The One Where: We Understand what the Question is

Strange title, isn’t it?

 

The one where we understand what the question is? What does this mean? Surely every time you answer a question, you understand what the question is? Well… maybe, maybe not.

 

 

Have you ever struggled to make a decision?

Made a decision that isn’t comfortable?

And didn’t understand why?

 

 

 

We would suggest, this is because you didn’t understand the question enough, before you answered it. Understanding the question helps with the decision-making process. When you make a decision, you need to understand what you are agreeing too, before you can make a decision – and this is the question you need to understand. This question is often not the question asked.

 

 

For example, at a sales review meeting, they were debating whether to do investment A or investment B. The limiting factor is engineering hours, so they couldn’t do both. However, the question shouldn’t have been, ‘should we do investment A or investment B’, the question should have been, ‘how can we best utilise the engineer’s hours?’. This could mean doing investment A or B, or it could be doing something completely different.

 

 

Recently in the news, Manchester City were offered Ronaldo by Juventus. The question they posed? “Do you want him”? Man City’s answer to this was “Yes” but the question Juventus posed was not the right question – as seen by the fact he is now moving to Man United.

 

 

Taking another example we will work through. If we take a scenario where Adam has been offered two jobs, whilst still employed by another. On the face of it, Adam needs to decide if he wants job 1 or job 2, so the question is simple, right? “What job do you want?” However – this is not the right question.

 

 

So, what is the right question? Using Adam as an example, we will go through an example of the decision-making process.

 

 

First of all, before we get into the detail, let us understand the high level. This first step is often the step people forget when they get carried away. Why is Adam looking to move in the first place? It could be a number of reasons, including spending more time with his family, to learn new skills, taking a career step or for better remuneration. There isn’t a wrong answer, but understanding this top-level motivator is important to ensure our decisions are consistent with this top level.

 

 

Secondly, what options does Adam have available? This can both increase and decrease his available options. Without knowing anything else, Adam has four options:

 

 

Option 1: Take job 1

Option 2: Take job 2

Option 3: Stay in current job

Option 4: Leave job and do not take either job 1 or job 2.

 

 

The next step is linking the motivators for wanting to leave his current job, to the options he has:

 

 

 

 

We then learn jobs 1 and 2 are in London, a two hour commute each day, and his current job is local to him. Each option should be linked back to the motivators, as illustrated above. If Adam wants to leave his current job to spend more time with his family, then choosing to work in London would appear to be inconsistent with his motivators, as he will likely be spending more time travelling to and from work.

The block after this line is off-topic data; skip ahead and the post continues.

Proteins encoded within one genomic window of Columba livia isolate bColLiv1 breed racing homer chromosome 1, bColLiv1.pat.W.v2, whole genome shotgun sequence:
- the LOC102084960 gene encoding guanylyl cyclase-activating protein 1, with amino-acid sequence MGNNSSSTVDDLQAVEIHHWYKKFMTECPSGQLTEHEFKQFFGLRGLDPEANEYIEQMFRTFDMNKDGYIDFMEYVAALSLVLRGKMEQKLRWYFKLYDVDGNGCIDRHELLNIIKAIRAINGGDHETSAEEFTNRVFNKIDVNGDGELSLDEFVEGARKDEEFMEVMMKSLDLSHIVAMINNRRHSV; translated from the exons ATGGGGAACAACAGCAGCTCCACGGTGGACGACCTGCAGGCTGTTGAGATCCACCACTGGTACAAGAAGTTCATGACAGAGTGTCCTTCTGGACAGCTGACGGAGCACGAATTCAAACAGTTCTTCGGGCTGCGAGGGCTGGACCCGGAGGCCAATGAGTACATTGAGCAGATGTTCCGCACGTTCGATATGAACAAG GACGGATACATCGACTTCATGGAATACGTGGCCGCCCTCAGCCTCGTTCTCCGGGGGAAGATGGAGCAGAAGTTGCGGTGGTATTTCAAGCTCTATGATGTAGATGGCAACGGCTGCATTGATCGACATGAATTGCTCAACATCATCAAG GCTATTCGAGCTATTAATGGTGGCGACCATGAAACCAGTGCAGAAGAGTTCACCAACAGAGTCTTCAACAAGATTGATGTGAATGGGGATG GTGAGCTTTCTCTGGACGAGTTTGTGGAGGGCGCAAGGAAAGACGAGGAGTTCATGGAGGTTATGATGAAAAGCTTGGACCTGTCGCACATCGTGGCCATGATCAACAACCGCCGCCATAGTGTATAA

Option 4, to leave current job and not to take a new role, can be discounted if Adam isn’t prepared to risk being out of employment. Although option 3 does not meet any of the motivators, it might remain an interim solution.

 

 

From the above illustration, Jobs 1 & 2 meet the motivators for wanting a new job, with the exception of more time away from family. Can you see how the question has changed from “do you want job 1 or 2”? The question now becomes “is Adam prepared to sacrifice time with family for the perfect job”? If the answer is ‘no’ then the alternative is to remain in current role whilst continuing to look for a new role that fits the criteria. And in Adams case, don’t apply for roles in London! Again, the answer to the question doesn’t matter, it’s about going through this process to understand what the question really is.

 

 

If there are any questions that are not obvious, or you struggle to make the decision, these can be further broken down, for example, if Adam isn’t sure how he feels about traveling to London, then this can be broken down further – the important part of this process, is that we can identify the question – in this case “am I prepared to travel into London”. The answer could be ‘maybe’ if flexible working is a possibility.

 

 

It is important to recognise this is an example, and not all options have been considered.

 

 

Taking a step back, going through the process and actually understanding what you are trying to achieve, allows you to fully understand what the ‘right’ question is. Over time, you will get better at this, and a useful interim step is to practise breaking down the question and taking one question at a time is really useful. It helps to understand each decision point. This then allows you to identify which part of the decision, you are finding the hardest part to answer, which is important as you can then address this.

 

 

Being able to go through this process, is really valuable. It can be applied at any level. We used Adam as a simple example, but this could easily be applied to the C-Suite when discussing strategic options, i.e., the motivators would become the mission and the executives would then be able to see how the strategic options they are discussing links back to the overall mission.

 

Next time you hear a question as yourself, is this the real question? Can you identify the real question? Give it a go – see if it helps you.